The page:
I’d encountered two different articles that described of two different scams, and both were very interesting. The first one is “Anatomy of a Scam Investigation,” and the second one is “Traffic light camera scam steals your identity.” The first article described how one could go about exposing a scam; what to do about a scam right after you had exposed it. The second article described how one could become a victim of a new scam which is known as traffic light camera scam, but few people realized that they had been scammed by this very scam.
One doesn’t have to be a genius to know if something is fishy, because one just have to put a little extra effort in confirming what is and what isn’t. The article “Anatomy of a Scam Investigation” shows us that by using the power of Google and various reputable governmental web services and public records, one can go about exposing a scam. This article also explains that scammers live on the margin, relying on few fish getting hooked to have just enough juice so they can come up with other but somewhat similar scams. This is why the Internet and modern communication channels can be effective in making the scammers’ margin a lot smaller and narrower in short amount of time, forcing the scammers to abandon their well exposed scams early. To yield additional information on scammers, this article explains that one can use PACER (Public Access to Court Electronic Records) to probe for more information on the scammers in question — this works if scammers had filed for bankruptcy or involved in court cases.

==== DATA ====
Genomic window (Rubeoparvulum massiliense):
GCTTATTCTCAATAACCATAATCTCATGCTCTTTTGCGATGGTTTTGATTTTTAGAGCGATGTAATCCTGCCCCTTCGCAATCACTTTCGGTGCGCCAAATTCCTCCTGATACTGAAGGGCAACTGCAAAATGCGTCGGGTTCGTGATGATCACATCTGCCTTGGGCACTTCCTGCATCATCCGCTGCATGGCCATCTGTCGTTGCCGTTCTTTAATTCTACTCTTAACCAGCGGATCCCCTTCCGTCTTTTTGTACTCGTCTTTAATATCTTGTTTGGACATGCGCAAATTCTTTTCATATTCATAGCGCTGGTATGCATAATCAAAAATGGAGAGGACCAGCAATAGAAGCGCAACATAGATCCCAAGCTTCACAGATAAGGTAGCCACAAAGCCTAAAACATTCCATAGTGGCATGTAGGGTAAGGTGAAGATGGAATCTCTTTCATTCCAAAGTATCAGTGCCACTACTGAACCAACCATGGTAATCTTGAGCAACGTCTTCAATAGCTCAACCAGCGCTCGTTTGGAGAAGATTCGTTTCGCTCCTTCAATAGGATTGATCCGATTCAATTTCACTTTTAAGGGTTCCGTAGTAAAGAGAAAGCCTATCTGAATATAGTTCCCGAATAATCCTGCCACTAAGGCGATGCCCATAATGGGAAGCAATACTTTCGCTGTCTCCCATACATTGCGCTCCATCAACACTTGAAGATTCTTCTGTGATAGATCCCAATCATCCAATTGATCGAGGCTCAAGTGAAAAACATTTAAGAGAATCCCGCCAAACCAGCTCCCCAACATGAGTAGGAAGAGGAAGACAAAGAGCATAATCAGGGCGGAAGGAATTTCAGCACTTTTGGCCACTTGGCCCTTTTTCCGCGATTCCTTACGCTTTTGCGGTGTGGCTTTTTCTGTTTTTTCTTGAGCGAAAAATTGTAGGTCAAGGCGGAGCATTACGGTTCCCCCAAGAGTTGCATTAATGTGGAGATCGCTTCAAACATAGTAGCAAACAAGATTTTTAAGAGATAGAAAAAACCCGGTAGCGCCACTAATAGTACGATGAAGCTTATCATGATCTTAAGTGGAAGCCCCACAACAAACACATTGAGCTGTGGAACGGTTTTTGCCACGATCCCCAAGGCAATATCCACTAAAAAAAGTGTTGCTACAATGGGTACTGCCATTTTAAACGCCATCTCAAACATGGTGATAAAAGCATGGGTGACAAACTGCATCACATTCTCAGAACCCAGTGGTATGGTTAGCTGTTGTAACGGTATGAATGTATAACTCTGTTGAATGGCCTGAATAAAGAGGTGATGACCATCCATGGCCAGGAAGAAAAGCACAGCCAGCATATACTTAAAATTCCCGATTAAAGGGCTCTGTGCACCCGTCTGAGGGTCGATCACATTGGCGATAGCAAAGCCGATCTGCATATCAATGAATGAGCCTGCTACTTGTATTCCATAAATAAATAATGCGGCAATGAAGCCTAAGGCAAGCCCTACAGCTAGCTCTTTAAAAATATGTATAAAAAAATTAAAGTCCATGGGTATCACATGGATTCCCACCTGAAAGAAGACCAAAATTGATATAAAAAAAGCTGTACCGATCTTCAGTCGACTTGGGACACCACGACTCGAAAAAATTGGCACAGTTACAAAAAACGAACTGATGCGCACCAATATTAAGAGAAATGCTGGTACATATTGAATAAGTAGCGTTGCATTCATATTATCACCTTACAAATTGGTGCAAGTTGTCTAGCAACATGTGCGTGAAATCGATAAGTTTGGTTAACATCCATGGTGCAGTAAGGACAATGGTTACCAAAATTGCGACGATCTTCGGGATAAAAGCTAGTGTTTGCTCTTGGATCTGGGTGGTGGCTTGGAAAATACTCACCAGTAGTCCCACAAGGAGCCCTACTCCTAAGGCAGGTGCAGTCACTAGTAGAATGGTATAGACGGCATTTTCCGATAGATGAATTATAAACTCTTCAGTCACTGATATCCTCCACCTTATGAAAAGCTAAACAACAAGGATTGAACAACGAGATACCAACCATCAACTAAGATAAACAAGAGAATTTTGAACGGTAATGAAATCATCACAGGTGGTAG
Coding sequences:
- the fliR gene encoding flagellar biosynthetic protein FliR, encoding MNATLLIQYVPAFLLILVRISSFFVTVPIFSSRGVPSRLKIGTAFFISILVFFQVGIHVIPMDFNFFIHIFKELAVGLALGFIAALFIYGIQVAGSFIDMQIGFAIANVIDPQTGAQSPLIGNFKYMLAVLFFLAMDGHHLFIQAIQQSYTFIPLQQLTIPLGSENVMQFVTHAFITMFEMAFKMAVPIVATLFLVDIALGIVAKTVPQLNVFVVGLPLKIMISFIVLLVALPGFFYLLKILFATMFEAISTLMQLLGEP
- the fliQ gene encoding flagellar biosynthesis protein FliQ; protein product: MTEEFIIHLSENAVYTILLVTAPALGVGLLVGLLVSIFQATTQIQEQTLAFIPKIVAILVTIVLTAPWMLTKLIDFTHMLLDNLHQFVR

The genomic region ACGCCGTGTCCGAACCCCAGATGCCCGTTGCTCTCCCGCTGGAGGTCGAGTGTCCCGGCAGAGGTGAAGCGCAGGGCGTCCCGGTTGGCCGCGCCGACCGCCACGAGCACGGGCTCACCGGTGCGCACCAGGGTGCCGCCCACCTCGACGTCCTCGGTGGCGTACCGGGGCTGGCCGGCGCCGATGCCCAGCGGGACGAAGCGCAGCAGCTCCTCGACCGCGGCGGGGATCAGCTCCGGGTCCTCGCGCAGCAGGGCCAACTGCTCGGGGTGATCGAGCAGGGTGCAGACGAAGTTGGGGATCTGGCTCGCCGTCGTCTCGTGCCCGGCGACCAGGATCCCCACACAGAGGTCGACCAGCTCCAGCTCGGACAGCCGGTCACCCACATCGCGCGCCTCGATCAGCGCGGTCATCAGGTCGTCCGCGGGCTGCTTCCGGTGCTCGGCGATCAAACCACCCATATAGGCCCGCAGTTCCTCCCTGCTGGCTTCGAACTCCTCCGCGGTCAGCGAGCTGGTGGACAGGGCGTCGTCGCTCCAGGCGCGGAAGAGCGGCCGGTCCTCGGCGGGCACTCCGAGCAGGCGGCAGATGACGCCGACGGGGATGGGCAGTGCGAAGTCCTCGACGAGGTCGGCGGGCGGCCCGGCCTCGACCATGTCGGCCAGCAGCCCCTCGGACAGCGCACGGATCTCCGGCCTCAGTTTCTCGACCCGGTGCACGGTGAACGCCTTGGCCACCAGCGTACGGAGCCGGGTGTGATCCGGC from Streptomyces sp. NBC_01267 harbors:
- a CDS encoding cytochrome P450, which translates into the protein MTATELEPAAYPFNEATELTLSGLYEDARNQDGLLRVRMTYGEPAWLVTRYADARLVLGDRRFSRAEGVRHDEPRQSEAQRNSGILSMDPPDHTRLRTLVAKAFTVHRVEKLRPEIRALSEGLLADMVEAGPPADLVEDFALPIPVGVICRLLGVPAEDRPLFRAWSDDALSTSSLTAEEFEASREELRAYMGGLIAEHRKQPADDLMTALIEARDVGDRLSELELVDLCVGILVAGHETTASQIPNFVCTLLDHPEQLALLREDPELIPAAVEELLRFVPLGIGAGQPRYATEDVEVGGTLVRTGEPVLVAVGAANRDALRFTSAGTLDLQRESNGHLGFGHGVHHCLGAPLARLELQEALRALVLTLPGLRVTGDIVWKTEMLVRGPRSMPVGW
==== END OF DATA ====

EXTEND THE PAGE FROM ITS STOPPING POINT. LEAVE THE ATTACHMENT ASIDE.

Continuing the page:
A very simple scam and yet so effective in scaring people to give up their credit card numbers and other confidential information, and even fewer people think that they had been scammed by traffic light camera scam as they thought that the callers who identified as police officers were legitimate authorities. The article “Traffic light camera scam steals your identity” explains that legitimate bodies of government usually do not probe for credit card numbers, social security numbers, and other confidential information of citizens over the phone, because they usually do it in writing to create a paper trail so there will be a record of some sort to back the inquiry in question. The simple solution to this scam is not to give up any confidential information over the phone even one is being threaten by a possibility of going to jail.
In conclusion, technology can help us, but it can also hurt us. It’s depending on how we use it. In the first article, technology helps us a great deal by allowing people to expose the scammers and to inform the government bodies so there will be appropriate punishments to be carried out against the scammers. The second article gives us an insight that the legitimate traffic light cameras had unintentionally aided the scammers to trick people into giving up hard-earning dollars for nothing in return. How? Scammers rely on the fact that people know they are being watched by the traffic lights even though the traffic lights are never actually going to be the tool for scammers. Through the Internet medium (i.e., a technology), we can read and write more to inform people about these scams, and by doing so many more of us can be informed and stay alert to avoid being scammed.